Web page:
Home https://server7.kproxy.com/servlet/redirect.srv/sruj/smyrwpoii/p2/ World https://server7.kproxy.com/servlet/redirect.srv/sruj/smyrwpoii/p2/ Landmine-sniffing rat Magawa retires after years of hard work in Cambodia

Landmine-sniffing rat Magawa retires after years of hard work in Cambodia



After five years of sniffing landmines and unexploded ordnance in Cambodia, Magawa is retiring.

The African giant rat has been the most successful rodent trained and supervised by a Belgian nonprofit, APOPO, to find landmines and warn his human handlers so the explosives can be safely removed. Last year, Magawa won a British charity’s largest civilian award for animal courage – an honor so far reserved exclusively for dogs.

“Even though he is still in good health, he has reached retirement age and is clearly starting to slow down,” said APOPO. “It’s time.”

TAIWAN TRAIN CRASH: AT LEAST 48 KILLED IN DEADLY RAILWAY DISASTERS IN COUNTRY HISTORY

Magawa has cleared more than 1

41,000 square feet of land, equivalent to about 20 football fields, sniffed 71 landmines and 38 items of unexploded ordnance, according to APOPO.

While many rodents can be trained to detect odors and will work on repetitive tasks for food rewards, APOPO decided that African giant rats were best suited for clearing mines because their size allows them to cross my fields without triggering the explosives – and does it much faster than people. They also live up to eight years.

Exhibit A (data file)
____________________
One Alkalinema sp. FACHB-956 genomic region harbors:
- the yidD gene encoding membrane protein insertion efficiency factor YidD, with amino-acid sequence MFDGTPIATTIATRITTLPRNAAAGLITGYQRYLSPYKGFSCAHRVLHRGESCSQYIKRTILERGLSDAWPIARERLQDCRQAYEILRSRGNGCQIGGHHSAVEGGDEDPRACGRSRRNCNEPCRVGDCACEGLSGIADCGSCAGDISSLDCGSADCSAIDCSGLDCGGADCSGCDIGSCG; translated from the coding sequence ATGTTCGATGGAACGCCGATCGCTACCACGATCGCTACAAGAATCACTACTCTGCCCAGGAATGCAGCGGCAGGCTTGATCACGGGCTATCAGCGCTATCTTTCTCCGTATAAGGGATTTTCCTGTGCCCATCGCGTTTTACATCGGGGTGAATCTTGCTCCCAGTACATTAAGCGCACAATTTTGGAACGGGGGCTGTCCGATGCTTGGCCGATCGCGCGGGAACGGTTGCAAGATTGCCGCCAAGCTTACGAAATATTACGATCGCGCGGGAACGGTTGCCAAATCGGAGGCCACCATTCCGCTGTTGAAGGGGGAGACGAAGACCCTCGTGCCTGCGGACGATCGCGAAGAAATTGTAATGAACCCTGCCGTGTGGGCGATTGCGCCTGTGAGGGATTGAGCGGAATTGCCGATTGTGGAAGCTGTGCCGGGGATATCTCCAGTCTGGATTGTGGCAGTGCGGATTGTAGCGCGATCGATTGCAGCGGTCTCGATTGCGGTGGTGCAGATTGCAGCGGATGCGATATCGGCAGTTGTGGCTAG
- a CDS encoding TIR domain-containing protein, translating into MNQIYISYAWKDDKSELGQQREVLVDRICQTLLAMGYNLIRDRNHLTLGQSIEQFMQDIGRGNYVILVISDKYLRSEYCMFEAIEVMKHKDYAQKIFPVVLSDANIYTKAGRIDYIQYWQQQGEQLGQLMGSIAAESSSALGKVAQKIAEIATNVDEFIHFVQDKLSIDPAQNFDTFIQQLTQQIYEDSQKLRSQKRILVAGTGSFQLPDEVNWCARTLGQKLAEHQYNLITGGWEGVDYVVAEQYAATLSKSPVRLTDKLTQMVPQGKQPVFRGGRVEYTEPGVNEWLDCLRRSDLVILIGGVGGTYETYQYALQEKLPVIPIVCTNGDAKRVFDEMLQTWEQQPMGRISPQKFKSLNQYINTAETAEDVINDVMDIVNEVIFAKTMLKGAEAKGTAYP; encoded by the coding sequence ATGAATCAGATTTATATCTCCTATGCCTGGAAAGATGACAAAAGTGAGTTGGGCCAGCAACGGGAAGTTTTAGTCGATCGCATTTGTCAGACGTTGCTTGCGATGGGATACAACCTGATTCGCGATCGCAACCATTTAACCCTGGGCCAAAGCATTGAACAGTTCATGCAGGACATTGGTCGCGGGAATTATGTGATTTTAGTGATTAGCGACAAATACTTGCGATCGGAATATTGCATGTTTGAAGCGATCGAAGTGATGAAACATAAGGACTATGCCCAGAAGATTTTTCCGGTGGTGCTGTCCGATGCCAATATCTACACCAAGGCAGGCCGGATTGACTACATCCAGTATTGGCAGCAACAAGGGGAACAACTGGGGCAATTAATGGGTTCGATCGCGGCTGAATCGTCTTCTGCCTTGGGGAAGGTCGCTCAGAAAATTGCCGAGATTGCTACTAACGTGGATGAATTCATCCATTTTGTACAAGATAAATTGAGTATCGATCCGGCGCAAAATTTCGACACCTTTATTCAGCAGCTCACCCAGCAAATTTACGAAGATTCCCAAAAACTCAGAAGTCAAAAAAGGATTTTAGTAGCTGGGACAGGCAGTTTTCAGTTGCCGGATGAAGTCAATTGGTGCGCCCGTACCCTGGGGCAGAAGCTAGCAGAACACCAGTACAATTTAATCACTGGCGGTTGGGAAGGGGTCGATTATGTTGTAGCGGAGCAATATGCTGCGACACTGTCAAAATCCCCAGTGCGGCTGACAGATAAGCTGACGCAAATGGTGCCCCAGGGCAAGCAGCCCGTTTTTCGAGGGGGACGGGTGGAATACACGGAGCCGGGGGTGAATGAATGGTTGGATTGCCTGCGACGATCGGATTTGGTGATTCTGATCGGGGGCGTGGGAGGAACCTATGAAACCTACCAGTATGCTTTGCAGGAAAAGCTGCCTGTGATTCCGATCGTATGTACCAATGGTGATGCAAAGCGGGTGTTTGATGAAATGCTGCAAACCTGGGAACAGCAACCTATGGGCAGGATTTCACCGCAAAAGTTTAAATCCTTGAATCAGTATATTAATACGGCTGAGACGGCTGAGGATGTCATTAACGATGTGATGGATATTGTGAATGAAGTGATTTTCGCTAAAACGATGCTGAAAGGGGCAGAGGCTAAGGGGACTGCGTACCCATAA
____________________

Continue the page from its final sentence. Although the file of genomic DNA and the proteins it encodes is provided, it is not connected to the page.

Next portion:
This undated archive photo from the People's Dispensary for Sick Animals (PDSA) shows Cambodian discovery rat, Magawa, wearing her PDSA Gold Medal, the animal equivalent of George Cross, in Siem, Cambodia.

This undated archive photo from the People’s Dispensary for Sick Animals (PDSA) shows Cambodian discovery rat, Magawa, wearing her PDSA Gold Medal, the animal equivalent of George Cross, in Siem, Cambodia.
(AP)

Magawa is part of a cohort of rats bred for this purpose. Born in Tanzania in 2014, he moved in 2016 to Cambodia’s northwestern city of Siem Reap, home to the famous Angkor temples, to begin his career with the bombs.

Upon retirement, Magawa will live in the same cage as before and follow the same daily routine, but will no longer go out to the minefields, said Lily Shallom, a spokeswoman for APOPO, who was contacted by telephone at the organization’s operational headquarters in Tanzania.

He gets the same food, has playing time every day and gets regular exercise and health checks. He mostly eats fresh fruits and vegetables, Shallom said, supplemented with small sun-dried fish for protein and imported pellets for vitamins and fiber. For 20-30 minutes a day, he is released into a larger cage with amenities such as a sandbox and a scooter.

CLICK HERE TO GET THE FOX NEWS APP

APOPO is also working on programs in Angola, Zimbabwe and Mozambique to clear millions of mines left behind from wars and conflicts.

More than 60 million people in 59 countries remain threatened by landmines and unexploded ordinance. In 2018, 6,897 people killed or wounded landmines and other war remains, the group said.


Source link